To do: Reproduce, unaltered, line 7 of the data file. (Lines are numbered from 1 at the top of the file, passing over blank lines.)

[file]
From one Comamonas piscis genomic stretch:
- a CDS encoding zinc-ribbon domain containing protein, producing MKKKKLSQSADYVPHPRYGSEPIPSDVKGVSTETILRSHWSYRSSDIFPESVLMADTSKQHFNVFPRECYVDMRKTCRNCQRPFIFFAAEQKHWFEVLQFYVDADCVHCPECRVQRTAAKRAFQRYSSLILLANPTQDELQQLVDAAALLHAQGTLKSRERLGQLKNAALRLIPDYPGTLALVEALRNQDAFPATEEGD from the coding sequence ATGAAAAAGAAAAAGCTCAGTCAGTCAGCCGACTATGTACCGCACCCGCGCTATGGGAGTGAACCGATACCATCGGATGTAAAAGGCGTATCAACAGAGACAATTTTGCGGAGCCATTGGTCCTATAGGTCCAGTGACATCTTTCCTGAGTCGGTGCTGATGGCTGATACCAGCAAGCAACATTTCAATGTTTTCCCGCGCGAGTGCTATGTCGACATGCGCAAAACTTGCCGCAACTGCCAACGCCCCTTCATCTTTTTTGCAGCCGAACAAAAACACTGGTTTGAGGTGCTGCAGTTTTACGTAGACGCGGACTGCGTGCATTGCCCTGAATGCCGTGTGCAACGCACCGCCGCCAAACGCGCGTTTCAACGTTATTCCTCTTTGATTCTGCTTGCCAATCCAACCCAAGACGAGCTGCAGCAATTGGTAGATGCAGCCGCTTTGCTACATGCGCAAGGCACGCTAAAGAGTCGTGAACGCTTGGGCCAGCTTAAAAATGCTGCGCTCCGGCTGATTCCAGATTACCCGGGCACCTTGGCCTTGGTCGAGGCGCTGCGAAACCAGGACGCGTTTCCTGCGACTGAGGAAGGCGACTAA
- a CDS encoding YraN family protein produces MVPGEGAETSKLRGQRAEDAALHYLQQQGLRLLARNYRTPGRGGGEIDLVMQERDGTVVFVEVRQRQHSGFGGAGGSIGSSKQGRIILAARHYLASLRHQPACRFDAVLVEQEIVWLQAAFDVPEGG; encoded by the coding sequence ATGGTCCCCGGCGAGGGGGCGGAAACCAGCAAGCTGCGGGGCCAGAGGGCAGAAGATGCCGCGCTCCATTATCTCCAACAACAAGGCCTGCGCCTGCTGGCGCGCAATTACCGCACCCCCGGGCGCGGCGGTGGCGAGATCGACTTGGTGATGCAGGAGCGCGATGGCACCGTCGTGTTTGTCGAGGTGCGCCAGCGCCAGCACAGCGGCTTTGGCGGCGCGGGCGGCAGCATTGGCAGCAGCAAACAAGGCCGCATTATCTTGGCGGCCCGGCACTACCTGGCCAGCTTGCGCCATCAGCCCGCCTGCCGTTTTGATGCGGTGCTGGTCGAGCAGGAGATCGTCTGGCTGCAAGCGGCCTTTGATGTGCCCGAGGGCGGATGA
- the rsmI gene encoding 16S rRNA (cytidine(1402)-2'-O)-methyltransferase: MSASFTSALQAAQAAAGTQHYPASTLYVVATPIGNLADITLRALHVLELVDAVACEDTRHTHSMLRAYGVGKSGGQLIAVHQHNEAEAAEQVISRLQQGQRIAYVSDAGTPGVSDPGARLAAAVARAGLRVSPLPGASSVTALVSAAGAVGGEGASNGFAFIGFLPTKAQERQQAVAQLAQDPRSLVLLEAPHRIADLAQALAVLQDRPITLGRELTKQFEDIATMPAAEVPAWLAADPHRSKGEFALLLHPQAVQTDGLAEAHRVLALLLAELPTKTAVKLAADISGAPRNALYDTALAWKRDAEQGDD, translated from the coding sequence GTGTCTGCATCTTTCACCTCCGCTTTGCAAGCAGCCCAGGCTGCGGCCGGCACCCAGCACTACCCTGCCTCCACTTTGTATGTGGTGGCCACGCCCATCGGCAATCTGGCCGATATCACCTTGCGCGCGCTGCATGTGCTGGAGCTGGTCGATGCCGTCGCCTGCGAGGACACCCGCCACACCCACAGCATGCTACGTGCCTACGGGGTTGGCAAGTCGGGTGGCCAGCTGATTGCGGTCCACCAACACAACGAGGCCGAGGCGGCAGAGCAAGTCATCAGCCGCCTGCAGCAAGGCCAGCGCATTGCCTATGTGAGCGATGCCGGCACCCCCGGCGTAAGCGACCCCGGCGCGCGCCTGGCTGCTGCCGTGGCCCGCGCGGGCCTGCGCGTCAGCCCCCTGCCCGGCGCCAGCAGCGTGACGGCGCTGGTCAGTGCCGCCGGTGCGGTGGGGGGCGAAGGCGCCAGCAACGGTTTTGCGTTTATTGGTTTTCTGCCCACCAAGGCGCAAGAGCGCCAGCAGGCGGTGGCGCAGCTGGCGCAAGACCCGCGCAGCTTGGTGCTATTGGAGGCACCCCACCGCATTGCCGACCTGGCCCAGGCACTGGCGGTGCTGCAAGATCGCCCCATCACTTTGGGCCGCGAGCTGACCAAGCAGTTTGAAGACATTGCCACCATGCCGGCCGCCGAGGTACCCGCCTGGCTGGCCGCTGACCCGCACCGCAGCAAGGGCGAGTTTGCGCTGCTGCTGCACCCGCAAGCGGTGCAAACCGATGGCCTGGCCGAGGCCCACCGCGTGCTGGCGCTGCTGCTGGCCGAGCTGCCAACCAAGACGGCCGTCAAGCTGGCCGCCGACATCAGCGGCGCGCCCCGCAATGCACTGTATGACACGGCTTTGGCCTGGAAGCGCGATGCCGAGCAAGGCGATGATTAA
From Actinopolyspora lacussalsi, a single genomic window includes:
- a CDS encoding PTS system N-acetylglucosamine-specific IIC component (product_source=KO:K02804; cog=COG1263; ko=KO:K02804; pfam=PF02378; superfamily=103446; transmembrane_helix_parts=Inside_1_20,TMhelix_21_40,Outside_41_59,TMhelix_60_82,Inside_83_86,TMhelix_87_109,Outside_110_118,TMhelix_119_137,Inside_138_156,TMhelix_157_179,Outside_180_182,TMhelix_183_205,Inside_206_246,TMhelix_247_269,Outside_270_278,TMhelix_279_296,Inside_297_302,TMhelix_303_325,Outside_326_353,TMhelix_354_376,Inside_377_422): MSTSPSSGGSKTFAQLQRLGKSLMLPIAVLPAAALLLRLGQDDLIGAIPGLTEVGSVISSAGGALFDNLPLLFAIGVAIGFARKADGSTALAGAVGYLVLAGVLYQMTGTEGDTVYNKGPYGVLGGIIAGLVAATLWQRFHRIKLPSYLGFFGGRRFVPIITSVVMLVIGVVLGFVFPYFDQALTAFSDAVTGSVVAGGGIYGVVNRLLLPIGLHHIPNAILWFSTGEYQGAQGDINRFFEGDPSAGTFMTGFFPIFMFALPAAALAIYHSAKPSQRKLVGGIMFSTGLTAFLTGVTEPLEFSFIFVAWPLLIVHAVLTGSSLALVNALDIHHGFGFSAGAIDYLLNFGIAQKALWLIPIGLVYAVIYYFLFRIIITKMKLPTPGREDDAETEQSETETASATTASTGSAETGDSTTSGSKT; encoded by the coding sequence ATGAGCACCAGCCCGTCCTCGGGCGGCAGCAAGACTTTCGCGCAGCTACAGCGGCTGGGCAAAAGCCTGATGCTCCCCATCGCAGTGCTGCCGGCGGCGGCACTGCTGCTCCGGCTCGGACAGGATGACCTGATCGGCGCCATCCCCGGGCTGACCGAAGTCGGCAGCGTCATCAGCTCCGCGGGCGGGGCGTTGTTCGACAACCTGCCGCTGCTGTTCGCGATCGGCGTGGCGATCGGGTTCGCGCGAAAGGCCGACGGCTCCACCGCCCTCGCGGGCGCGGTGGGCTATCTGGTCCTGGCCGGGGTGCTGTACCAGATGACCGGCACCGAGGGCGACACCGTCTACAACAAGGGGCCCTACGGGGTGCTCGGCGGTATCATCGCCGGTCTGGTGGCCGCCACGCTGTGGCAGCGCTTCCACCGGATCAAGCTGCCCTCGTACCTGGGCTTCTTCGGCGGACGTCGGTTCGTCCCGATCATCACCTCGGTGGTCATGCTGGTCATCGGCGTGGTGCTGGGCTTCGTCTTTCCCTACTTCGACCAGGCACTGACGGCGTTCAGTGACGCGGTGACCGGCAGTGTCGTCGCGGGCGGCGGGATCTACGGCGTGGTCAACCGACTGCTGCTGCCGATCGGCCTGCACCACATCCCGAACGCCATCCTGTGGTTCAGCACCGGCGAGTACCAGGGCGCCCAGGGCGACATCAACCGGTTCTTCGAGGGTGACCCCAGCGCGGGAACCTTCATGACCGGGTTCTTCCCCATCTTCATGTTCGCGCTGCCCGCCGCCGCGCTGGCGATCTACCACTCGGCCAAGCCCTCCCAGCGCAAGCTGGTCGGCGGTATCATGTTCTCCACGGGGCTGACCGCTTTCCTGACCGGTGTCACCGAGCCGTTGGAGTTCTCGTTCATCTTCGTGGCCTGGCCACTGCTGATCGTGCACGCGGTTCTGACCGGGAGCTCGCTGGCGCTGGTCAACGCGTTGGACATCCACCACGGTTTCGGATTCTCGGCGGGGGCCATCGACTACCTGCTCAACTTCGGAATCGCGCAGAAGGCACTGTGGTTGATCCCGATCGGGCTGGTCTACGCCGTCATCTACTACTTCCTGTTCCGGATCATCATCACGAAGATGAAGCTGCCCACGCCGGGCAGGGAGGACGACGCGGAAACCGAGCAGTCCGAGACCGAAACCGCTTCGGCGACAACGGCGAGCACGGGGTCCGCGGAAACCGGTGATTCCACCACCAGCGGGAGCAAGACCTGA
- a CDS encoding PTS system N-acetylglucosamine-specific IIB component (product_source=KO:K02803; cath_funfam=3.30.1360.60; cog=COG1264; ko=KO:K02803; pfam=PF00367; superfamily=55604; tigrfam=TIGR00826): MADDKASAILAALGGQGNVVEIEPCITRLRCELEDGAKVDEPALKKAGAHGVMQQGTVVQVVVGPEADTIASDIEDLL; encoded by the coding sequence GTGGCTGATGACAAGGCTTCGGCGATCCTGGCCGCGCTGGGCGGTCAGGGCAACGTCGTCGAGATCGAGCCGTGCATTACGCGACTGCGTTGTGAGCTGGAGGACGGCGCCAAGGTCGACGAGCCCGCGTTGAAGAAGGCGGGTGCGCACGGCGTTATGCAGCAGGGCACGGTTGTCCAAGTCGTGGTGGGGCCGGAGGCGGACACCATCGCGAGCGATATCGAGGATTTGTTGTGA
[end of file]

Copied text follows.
- a CDS encoding PTS system N-acetylglucosamine-specific IIB component (product_source=KO:K02803; cath_funfam=3.30.1360.60; cog=COG1264; ko=KO:K02803; pfam=PF00367; superfamily=55604; tigrfam=TIGR00826): MADDKASAILAALGGQGNVVEIEPCITRLRCELEDGAKVDEPALKKAGAHGVMQQGTVVQVVVGPEADTIASDIEDLL; encoded by the coding sequence GTGGCTGATGACAAGGCTTCGGCGATCCTGGCCGCGCTGGGCGGTCAGGGCAACGTCGTCGAGATCGAGCCGTGCATTACGCGACTGCGTTGTGAGCTGGAGGACGGCGCCAAGGTCGACGAGCCCGCGTTGAAGAAGGCGGGTGCGCACGGCGTTATGCAGCAGGGCACGGTTGTCCAAGTCGTGGTGGGGCCGGAGGCGGACACCATCGCGAGCGATATCGAGGATTTGTTGTGA